By Stephanie Chen, CARE Policy Communications Manager
It’s not often that policy makers get to tell the stories of the moms and families they meet when they travel to see U.S. foreign assistance investments. Last November, the poverty-fighting organization CARE brought Reps. Ander Crenshaw, R-Fla., and Mike Quigley, D-Ill., to Cambodia to hear from moms firsthand about their healthcare challenges. We let the policy makers tell us what they saw – and thought.
Rep. Crenshaw was inspired by how micro-savings programs have helped women mobilize and save funds for transportation to hospitals and doctors’ fees.
Giving birth remains a deadly risk for many moms around the world. Every day, 800 women die from preventable causes related to pregnancy and childbirth. One of the biggest challenges for women in getting maternal healthcare is the access to the facilities, particularly for women in rural areas. On the trip, he echoed the value of foreign assistance and the importance of focusing efforts on women and girls. He tells their story here.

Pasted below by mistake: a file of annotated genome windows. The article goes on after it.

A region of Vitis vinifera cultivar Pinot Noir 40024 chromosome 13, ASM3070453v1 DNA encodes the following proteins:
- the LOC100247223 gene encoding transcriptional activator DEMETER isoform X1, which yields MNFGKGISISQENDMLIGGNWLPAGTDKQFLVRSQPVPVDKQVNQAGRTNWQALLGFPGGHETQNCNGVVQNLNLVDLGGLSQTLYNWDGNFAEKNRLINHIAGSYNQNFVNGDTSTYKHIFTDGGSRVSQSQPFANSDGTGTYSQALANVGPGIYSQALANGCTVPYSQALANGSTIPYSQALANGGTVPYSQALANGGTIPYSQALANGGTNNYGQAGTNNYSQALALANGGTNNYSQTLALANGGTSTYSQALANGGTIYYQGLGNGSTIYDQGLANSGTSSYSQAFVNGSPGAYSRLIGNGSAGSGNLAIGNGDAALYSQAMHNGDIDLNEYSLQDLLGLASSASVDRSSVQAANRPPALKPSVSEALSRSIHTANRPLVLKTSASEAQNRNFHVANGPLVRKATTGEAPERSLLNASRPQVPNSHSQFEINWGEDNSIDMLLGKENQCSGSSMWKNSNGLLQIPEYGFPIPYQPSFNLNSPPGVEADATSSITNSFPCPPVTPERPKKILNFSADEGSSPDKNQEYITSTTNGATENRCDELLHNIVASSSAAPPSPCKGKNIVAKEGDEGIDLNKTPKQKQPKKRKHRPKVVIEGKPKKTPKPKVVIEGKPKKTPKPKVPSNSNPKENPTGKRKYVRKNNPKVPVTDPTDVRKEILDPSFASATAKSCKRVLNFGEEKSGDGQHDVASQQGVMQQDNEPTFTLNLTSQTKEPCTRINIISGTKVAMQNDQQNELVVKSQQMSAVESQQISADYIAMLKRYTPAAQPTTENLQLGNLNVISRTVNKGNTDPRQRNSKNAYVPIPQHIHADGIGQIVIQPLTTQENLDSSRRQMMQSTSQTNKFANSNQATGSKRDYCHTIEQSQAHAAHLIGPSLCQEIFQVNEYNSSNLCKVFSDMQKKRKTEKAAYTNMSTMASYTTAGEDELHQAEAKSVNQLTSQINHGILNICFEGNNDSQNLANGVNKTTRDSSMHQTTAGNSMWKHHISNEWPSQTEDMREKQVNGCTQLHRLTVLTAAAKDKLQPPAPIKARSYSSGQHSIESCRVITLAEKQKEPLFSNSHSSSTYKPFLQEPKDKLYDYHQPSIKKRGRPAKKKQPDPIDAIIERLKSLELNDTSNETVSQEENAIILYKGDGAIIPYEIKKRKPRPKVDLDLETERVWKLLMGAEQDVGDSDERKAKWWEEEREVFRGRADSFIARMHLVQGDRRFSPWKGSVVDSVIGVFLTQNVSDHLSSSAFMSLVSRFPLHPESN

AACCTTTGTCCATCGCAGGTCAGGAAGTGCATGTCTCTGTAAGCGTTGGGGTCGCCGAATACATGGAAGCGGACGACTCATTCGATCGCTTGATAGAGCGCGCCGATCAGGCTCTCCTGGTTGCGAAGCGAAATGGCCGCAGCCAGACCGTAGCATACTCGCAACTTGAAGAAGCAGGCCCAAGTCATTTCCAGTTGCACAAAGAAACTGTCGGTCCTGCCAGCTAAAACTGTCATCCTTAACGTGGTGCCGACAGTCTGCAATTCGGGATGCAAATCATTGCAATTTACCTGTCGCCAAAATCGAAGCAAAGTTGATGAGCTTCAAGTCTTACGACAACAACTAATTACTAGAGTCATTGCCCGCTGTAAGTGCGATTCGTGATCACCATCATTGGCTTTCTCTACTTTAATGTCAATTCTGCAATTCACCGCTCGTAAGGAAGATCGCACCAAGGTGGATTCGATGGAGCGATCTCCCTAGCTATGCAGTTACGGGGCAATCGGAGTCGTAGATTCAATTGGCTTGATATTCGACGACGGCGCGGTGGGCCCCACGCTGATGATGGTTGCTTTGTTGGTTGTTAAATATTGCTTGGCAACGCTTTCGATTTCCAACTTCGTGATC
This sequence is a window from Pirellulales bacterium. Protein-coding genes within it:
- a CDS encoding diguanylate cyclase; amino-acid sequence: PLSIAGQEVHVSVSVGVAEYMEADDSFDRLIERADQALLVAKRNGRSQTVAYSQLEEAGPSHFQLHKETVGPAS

Rep. Quigley spent time in the capitol of Phnom Penh where he explored the health challenges facing women living in cities. Many of these women live in poverty.
Cambodia remains one of the poorest countries in the world; the World Bank reports more than 40 percent of the population lives under $2 a day. He met with a group garment factory workers, and many were mothers who weren’t accessing routine health check-ups for themselves or their children. But corporate partners like Levi Strauss and groups like CARE are changing that. He saw how NGOs and the private sector are working together to get women access to health information and services. He met a dynamic Cambodian woman named Pich Navy, and recounts her story here.